Mayflower 400 is ignoring slavery | Letters

Mayflower 400 is commemorating the Mayflower voyage of 1620 without reference to the context and aftermath of that colonising venture, writes Angela Sherlock

Your editorial (4 November) notes that the British “have long found it fairly easy to sweep the history of slavery under the carpet”. Here in Plymouth we have the distinction of having been in the forefront of the slave trade, in the person of Admiral Sir John Hawkins. We even have a square named after him. And there is a lot of sweeping under the carpet.

Mayflower 400 is commemorating the Mayflower voyage of 1620 without reference to the context and aftermath of that colonising venture. You are right to say that “The history of race relations in the US is the great, divisive faultline running through American history” – and it is firmly rooted in the Virginia colony and the arrival of the Mayflower. The myth that Britons want to remember is of a brave search for freedom. But what needs to be remembered is that this was an invasion, seeking profit, and part of that process was the construction of a racial categorisation.

The early English colonists of Virginia and New England adopted slavery as a labour practice. The wealth of New England was built on another triangular trade: supplying the Caribbean slave plantations and distilling rum to exchange for slaves in west Africa. But Plymouth, in the form of the Mayflower 400 commemoration, does not seem to want to face up to the painful truth of the slave trade.
Angela Sherlock

• Join the debate – email

• Read more Guardian letters – click here to visit

• Do you have a photo you’d like to share with Guardian readers? Click here to upload it and we’ll publish the best submissions in the letters spread of our print edition


The GuardianTramp

Related Content

Article image
We can’t ignore how slavery has shaped Britain | Letters
Letters: Readers respond to Olivette Otele’s article about how the culture war is impeding truthful reflection on the country’s difficult history


24, Aug, 2022 @3:58 PM

Article image
Mayflower events do not tell the full story | Letters
Letters: Danny Reilly and David Pace on the often-overlooked importance of North American Indigenous nations and Jamestown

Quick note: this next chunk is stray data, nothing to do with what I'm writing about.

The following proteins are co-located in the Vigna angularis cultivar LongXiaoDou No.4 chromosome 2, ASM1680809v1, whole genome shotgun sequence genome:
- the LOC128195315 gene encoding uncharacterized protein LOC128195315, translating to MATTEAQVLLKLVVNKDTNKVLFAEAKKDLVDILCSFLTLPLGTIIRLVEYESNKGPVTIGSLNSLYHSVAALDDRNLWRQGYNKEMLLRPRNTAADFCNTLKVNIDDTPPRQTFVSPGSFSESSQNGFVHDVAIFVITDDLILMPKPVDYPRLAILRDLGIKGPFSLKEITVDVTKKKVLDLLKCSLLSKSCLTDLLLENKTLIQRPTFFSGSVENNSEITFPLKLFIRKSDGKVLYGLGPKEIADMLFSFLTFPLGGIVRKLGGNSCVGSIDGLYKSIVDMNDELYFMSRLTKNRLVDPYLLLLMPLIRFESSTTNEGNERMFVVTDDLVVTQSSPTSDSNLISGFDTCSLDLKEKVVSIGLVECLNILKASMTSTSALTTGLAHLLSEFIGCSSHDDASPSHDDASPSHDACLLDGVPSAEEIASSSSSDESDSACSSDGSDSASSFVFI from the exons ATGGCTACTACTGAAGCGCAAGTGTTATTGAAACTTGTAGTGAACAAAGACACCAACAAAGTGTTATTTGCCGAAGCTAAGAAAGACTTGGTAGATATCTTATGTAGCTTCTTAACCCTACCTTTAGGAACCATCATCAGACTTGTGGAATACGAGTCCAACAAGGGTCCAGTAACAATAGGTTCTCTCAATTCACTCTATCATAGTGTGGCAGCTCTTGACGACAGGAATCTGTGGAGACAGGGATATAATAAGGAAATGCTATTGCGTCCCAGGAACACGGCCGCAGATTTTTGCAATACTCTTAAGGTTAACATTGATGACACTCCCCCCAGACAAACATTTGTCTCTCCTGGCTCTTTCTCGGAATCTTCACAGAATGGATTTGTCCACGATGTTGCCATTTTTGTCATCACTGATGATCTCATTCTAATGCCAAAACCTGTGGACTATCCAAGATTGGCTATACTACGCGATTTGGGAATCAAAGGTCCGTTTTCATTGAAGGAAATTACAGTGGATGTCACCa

10, Jan, 2020 @5:05 PM

Article image
Britain’s despicable history of slavery needs teaching and commemorating | Letters
Letters: Guardian readers respond to Afua Hirsch’s call for a London memorial to the victims of slavery


24, Oct, 2019 @5:05 PM

Article image
Slavery reaches into the heart of Life in the UK | Letters
Letters: Britain should come clean about the ‘illustrious’ historical figures in its citizenship test, writes Arthur Cunha. And other readers reflect on an uncomfortable legacy

04, Sep, 2023 @5:03 PM

Article image
Like it or not, we all bear some responsibility for slavery | Letters
Letters: When it comes to atoning for the slave trade, we need to acknowledge how much we have benefited, says Prof Sir Roderick Floud. Plus letters from Nic Madge, Morris Gyles, Rex Knight and Kit Jackson

20, Mar, 2023 @5:12 PM

Article image
Cambridge University is right to explore links with slave trade | Letters
Letters: Graham Gosling highlights the achievements of former students in ending the slave trade, Eric Banks says the historic plight of the working classes should also be studied, Michael Cross has a plan for profits, while Angela Sherlock takes issue with the ‘pilgrim fathers’ story


03, May, 2019 @3:56 PM

Article image
Oxford’s Rhodes statue and the bogus argument against its fall | Letters
Letters: Martin Platt says history not censored by the removal of monuments, while Richard Pantlin of the Oxford Zimbabwe Arts Partnership expresses his disappointment over Oriel College’s decision


24, May, 2021 @5:14 PM

Article image
The Guardian’s slavery links: it’s right to finally confront the wrongs of the past | Letters
Letters: Readers respond to the Guardian’s investigation uncovering its founders’ connections with the slave trade

31, Mar, 2023 @5:13 PM

Article image
Glasgow University is not alone in profiting from slavery | Letters
Letters: Most of today’s wealthy families profited from the transatlantic trade, says Prof Gary Craig, while John Oldfield and David Richardson highlight investment in slavery studies


25, Sep, 2018 @5:31 PM

Article image
A rewrite of the history syllabus is long overdue | Letters
Letters: Calls for more inclusive teaching in schools have been ignored for years, writes Marika Sherwood, one of the founders of the Black and Asian Studies Association. Stewart Fergusson reminds us of Gove’s response to an expert review. Plus letters from Maria Goulding, Alan Jenkins and Belinda King


14, Jun, 2020 @5:30 PM